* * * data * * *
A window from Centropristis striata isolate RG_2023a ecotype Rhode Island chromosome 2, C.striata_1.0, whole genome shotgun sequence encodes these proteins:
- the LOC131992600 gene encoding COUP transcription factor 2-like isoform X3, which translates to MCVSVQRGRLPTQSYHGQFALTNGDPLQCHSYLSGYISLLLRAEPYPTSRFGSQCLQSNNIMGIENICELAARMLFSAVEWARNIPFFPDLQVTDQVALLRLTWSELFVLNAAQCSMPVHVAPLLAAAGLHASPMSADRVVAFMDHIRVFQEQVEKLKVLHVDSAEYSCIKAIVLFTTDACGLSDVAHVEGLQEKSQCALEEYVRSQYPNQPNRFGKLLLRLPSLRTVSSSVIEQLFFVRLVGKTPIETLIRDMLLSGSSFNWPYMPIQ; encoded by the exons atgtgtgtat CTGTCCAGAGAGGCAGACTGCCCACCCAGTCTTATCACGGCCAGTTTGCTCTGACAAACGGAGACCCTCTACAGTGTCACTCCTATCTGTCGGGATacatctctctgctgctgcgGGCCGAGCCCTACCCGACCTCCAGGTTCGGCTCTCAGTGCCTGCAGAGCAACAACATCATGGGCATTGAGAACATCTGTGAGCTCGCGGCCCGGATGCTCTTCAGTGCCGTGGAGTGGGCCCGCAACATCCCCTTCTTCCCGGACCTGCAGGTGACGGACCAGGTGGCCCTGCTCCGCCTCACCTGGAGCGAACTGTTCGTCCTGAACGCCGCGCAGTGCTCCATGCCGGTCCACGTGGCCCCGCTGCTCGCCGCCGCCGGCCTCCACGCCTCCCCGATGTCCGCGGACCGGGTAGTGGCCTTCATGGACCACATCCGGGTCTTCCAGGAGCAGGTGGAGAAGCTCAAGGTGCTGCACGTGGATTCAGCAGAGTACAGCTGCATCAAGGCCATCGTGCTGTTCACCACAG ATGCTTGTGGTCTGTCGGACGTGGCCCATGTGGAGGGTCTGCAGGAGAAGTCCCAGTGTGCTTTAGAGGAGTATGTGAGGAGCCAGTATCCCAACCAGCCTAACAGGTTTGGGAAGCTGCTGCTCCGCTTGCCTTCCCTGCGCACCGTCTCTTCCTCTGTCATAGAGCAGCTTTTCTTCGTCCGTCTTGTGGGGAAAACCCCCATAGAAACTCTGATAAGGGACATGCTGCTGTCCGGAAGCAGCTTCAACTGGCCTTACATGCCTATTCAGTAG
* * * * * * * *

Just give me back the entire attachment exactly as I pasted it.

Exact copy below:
A window from Centropristis striata isolate RG_2023a ecotype Rhode Island chromosome 2, C.striata_1.0, whole genome shotgun sequence encodes these proteins:
- the LOC131992600 gene encoding COUP transcription factor 2-like isoform X3, which translates to MCVSVQRGRLPTQSYHGQFALTNGDPLQCHSYLSGYISLLLRAEPYPTSRFGSQCLQSNNIMGIENICELAARMLFSAVEWARNIPFFPDLQVTDQVALLRLTWSELFVLNAAQCSMPVHVAPLLAAAGLHASPMSADRVVAFMDHIRVFQEQVEKLKVLHVDSAEYSCIKAIVLFTTDACGLSDVAHVEGLQEKSQCALEEYVRSQYPNQPNRFGKLLLRLPSLRTVSSSVIEQLFFVRLVGKTPIETLIRDMLLSGSSFNWPYMPIQ; encoded by the exons atgtgtgtat CTGTCCAGAGAGGCAGACTGCCCACCCAGTCTTATCACGGCCAGTTTGCTCTGACAAACGGAGACCCTCTACAGTGTCACTCCTATCTGTCGGGATacatctctctgctgctgcgGGCCGAGCCCTACCCGACCTCCAGGTTCGGCTCTCAGTGCCTGCAGAGCAACAACATCATGGGCATTGAGAACATCTGTGAGCTCGCGGCCCGGATGCTCTTCAGTGCCGTGGAGTGGGCCCGCAACATCCCCTTCTTCCCGGACCTGCAGGTGACGGACCAGGTGGCCCTGCTCCGCCTCACCTGGAGCGAACTGTTCGTCCTGAACGCCGCGCAGTGCTCCATGCCGGTCCACGTGGCCCCGCTGCTCGCCGCCGCCGGCCTCCACGCCTCCCCGATGTCCGCGGACCGGGTAGTGGCCTTCATGGACCACATCCGGGTCTTCCAGGAGCAGGTGGAGAAGCTCAAGGTGCTGCACGTGGATTCAGCAGAGTACAGCTGCATCAAGGCCATCGTGCTGTTCACCACAG ATGCTTGTGGTCTGTCGGACGTGGCCCATGTGGAGGGTCTGCAGGAGAAGTCCCAGTGTGCTTTAGAGGAGTATGTGAGGAGCCAGTATCCCAACCAGCCTAACAGGTTTGGGAAGCTGCTGCTCCGCTTGCCTTCCCTGCGCACCGTCTCTTCCTCTGTCATAGAGCAGCTTTTCTTCGTCCGTCTTGTGGGGAAAACCCCCATAGAAACTCTGATAAGGGACATGCTGCTGTCCGGAAGCAGCTTCAACTGGCCTTACATGCCTATTCAGTAG